Most events have more than one cause, look for them rather than latching on to the most insidious one – ask yourself is there a less destructive way to look at things?
Sometimes of course there isn’t a way around things – the facts won’t always be on your side and reality may be against you and your negative belief about yourself might be correct. If this is the case you need to de-catastrophise. Think out the implications and be more gentle with yourself so you can think more creatively.
5. Break the Grip of Rumination:
Rumination is when thoughts go round and round in our head that we cannot shake, it could be anything from “they will never sleep again” (mine) to “they will never eat again (also mine) and everything in between. We often think we are ‘thinking things through’ but really we aren’t – we are circling and in a holding pattern. What scientists have found is that when we are experiencing negative emotions these emotions selectively call to mind negative thoughts and that’s why things go around in a circle. Negative thinking shuts down our creativity and we don’t see the opportunities we do when we are thinking more positively – so we stay stuck. Typically we start by feeling a little bit worried – if you add rumination to the mix it can become full blown anxiety. Same with sadness – add rumination and you have the perfect recipe for the symptoms of depression. So to help with this – we need healthy distractions. This is an activity that totally absorbs you. What you are looking to do is lift your mood – if that results in you doing something you find fascinating great but it can be neutral too – all you are trying to do is break the grip of rumination and stop the downward spiral.
6. Develop three lists
Look at what brings you pleasure, then happiness then contentment. Write yourself three lists. When you need a lift then indulge a pleasure (e.g. chocolate, wine, sex), when you need something deeper look at your happiness list (e.g. calling a friend, walking in nature, using music, counting your blessings, walking your dog). And when you want to bring things to a deeper level of contentment use that list (e.g. really connect with someone in your life, do something spiritual, do some mindfulness, etc).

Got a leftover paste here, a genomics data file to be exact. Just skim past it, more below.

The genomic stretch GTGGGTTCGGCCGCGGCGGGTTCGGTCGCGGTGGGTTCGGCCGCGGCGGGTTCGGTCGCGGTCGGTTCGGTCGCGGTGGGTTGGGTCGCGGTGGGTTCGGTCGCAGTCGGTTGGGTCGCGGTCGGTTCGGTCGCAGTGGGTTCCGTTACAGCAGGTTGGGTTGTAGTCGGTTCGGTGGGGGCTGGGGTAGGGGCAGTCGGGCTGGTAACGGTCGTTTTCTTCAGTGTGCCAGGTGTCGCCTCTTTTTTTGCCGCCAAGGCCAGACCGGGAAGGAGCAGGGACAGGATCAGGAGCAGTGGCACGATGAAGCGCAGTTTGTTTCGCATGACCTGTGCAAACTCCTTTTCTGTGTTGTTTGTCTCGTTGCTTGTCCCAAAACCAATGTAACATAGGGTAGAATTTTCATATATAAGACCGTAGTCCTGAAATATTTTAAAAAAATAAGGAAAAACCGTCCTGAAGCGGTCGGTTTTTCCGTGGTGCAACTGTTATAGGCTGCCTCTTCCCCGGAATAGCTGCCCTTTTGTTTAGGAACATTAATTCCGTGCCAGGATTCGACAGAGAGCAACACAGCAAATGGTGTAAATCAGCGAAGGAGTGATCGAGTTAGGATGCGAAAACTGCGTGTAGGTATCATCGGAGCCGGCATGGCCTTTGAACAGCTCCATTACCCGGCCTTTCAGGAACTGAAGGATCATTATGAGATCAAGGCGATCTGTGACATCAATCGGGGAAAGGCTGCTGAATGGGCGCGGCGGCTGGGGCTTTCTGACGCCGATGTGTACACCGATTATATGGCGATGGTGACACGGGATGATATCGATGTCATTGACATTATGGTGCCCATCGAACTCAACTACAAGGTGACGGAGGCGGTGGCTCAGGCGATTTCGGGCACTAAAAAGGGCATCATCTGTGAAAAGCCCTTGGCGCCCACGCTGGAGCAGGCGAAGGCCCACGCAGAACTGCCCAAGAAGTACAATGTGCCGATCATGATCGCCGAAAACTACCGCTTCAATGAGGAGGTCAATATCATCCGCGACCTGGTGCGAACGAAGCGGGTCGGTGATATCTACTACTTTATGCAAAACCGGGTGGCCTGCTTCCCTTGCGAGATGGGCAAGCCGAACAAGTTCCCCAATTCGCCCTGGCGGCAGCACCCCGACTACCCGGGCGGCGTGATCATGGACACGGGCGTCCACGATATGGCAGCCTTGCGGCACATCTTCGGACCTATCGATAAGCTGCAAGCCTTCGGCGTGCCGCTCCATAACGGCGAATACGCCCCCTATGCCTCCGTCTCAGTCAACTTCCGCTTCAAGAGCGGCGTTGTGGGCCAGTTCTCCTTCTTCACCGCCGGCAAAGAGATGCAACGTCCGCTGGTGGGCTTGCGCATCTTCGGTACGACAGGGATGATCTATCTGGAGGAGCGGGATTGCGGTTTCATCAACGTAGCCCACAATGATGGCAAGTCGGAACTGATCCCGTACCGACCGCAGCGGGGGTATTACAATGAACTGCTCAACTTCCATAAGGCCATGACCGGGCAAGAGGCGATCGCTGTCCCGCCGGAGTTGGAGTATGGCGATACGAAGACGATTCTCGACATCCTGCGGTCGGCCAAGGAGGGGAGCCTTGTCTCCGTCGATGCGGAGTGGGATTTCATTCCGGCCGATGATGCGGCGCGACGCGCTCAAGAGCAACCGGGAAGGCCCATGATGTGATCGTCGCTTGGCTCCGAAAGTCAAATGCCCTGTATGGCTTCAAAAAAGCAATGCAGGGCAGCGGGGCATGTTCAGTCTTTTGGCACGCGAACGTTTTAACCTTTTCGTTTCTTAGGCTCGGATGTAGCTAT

7. Bring gratitude into your life
Gratitude underpins joy and we need to practice gratitude as a way to feel joy. So keep a gratitude journal where you list 3-5 things you are grateful for at the end of each day, I promise you you will sleep differently. Maybe say daily gratitude statements and acknowledge when we are grateful. Its not saying things like “I’m grateful today isn’t as bad as yesterday”! Recognising what we are grateful for really helps change our mood and brings a brighter sense to our day.
Yep, play! Do something that is fun and crazy and silly, dance, sing, yodel, trampoline, etc. Do something that’s only purpose is to play.
9. Accept other peoples’ kindness
This is a really hard one to do! We are probably all very good, particularly as mothers, at being kind to others – but if you want to feel a sense of wellbeing then allow other people to be kind to you (plus it gives you something for your gratitude diary/journal!).
10. Be gentle and compassionate to yourself
As mothers we are our harshest critics – everyone else has it together, doesn’t get as affected by broken or lack of sleep, can keep the house perfectly, cook and have happy, polite kids, but not me, I’m a terrible mother, a terrible wife/partner, and the list goes on and on. Seriously – if we had someone saying that out loud to us we would at least question it (if not hit the roof!). But we say these sorts of things to ourselves all the time and that way depression and low self-esteem lie. Let yourself off the hook, gag that awful critic and allow yourself see yourself for who you are – and that is good enough. I promise you your wellbeing will lift hugely if you can do this.
Are you a no Bullshit Mum with some expert advice you would like to share with fellow mums? Drop me a mail firstname.lastname@example.org.